The little girl in this story likes Sundays best of all — it’s the day her father calls. She hasn’t seen him for over a year because he works far away across the ocean in the United States. She writes in her notebook every day, keeping a record of everything that happens to share with him when she finally sees him again. And she thinks about the fun they used to have when he was home — taking their dog Kika to the park and buying freshly baked bread together. Then one Sunday her father asks if she and her mother would like to join him, and she’s surprised by her mixed feelings. It means leaving her grandmother, her friends . . . and Kika behind.
This is a powerful story from a young child’s perspective about what it’s like to have an absent parent and to have to leave your home, country and those you love for a new life.
A coming-of-age tale with a spooky twist! Maggie McKay hardly knows what to do with herself. After an idyllic childhood of homeschooling with her mother and rough-housing with her older brothers, it’s time for Maggie to face the outside world, all on her own. But that means facing high school first. And it also means solving the mystery of the melancholy ghost who has silently followed Maggie throughout her entire life. Maybe it even means making a new friend—one who isn’t one of her brothers. Funny, surprising, and tender, Friends with Boys is a pitch perfect YA graphic novel full of spooky supernatural fun.
The fourth in the very successful series about Kevin (a Catholic) and Sadie (a Protestant) who meet (The Twelfth Day of July), grow up and fall in love (Across the Barricades) and leave Belfast to marry and find some peace (Into Exile). A Proper Place finds them still in Liverpool, with a two-room flat and baby Brendan, and coping with Kevin’s sullen seventeen-year-old brother, Gerald;’ but a job and a tied cottage on a Cheshire farm offer a new direction
One of thousands of children who fled strife in southern Sudan, John Bul Dau survived hunger, exhaustion, and violence. His wife, Martha, endured similar hardships. In this memorable book, the two convey the best of African values while relating searing accounts of famine and war. There’s warmth as well, in their humorous tales of adapting to American life. For its importance as a primary source, for its inclusion of the rarely told female perspective of Sudan’s lost children, for its celebration of human resilience, this is the perfect story to inform and inspire young readers.
See the review at WOW Review, Volume 5, Issue 2
Avramik, a young Holocaust survivor, has difficulties adjusting to life on a kibbutz in the days before the first Arab-Israeli War.
When Mehmet and his family leave their small Turkish village to seek a better life in Ankara, they find themselves living in poverty, but an encounter with a streetwise orphan and his own determination give Mehmet the courage to find a way out.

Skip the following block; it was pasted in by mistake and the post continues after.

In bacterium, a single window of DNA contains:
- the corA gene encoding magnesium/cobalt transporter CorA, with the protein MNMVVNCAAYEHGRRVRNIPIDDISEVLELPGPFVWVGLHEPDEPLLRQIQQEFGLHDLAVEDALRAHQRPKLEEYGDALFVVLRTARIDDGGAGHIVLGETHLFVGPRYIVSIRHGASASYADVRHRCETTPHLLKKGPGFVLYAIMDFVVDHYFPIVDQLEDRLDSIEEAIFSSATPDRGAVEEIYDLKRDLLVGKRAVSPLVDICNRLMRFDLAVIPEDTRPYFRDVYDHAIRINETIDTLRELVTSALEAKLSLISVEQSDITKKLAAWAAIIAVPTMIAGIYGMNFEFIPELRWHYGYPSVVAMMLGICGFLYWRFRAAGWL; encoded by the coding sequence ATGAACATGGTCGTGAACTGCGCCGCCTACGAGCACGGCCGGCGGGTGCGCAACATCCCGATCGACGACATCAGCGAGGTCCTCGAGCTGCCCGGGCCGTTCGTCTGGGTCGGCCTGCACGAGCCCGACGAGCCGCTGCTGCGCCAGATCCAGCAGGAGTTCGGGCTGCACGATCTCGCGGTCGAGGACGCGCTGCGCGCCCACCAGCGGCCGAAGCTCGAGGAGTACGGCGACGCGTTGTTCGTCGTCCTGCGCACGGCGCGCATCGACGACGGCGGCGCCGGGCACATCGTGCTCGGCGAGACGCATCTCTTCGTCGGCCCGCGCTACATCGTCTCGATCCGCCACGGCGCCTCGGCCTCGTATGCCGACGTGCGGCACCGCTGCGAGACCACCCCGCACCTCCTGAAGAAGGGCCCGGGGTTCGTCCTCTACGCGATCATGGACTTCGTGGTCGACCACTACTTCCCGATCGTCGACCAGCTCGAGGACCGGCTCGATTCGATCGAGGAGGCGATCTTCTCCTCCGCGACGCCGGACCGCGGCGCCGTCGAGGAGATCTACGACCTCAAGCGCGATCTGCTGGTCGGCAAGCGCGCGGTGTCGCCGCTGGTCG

Yulek, a seventeen-year-old Holocaust survivor, finds himself tragically alone at war’s end. Hoping to begin again, he makes his way to Palestine, where he meets a sad and beautiful Jewish girl named Theresa. Saved from the Nazis by Catholic nuns, Theresa, like Yulek, is uncertain about her place in the postwar world. Together they struggle to rediscover the joy of living. Meanwhile, a mysterious English woman sets out on her own search for the long-lost nephew that she has spotted in a newspaper photo of Jewish refugees. Perhaps by finding him, she will also find some long-hidden part of herself.
A man gives his wife and daughter a last kiss and boards a steamship to cross the ocean. He’s embarking on the most painful yet important journey of his life – he’s leaving home to build a better future for his family. Shaun Tan evokes universal aspects of an immigrant’s experience through a singular work of the imagination. He does so using brilliantly clear and mesmerizing images. Because the main character can’t communicate in words, the book forgoes them too. But while the reader experiences the main character’s isolation, he also shares his ultimate joy.
This book is a wordless picturebook.
Samuel and Martha have just moved to Norway to live with their aunt Eda, and she’s taking some getting used to. She has too many rules, no TV, and insists that they eat local delicacies like brown cheese and reindeer soup. And then there’s the most peculiar thing about her—her irrational fear of her own backyard. Sure, Uncle Henrik hasn’t been heard from since he disappeared into it ten years ago, but that can’t be the forest’s fault.
Samuel is skeptical, until he disobeys Rule #1—Never go up to the attic—and finds an unusual book: The Creatures of Shadow Forest, which gives scary descriptions of the fantastic creatures supposedly living in the forest. So when Sam starts seeing strange things venture past the treeline after dark, he can’t help wondering: Could Aunt Eda be right? What really happened to Uncle Henrik?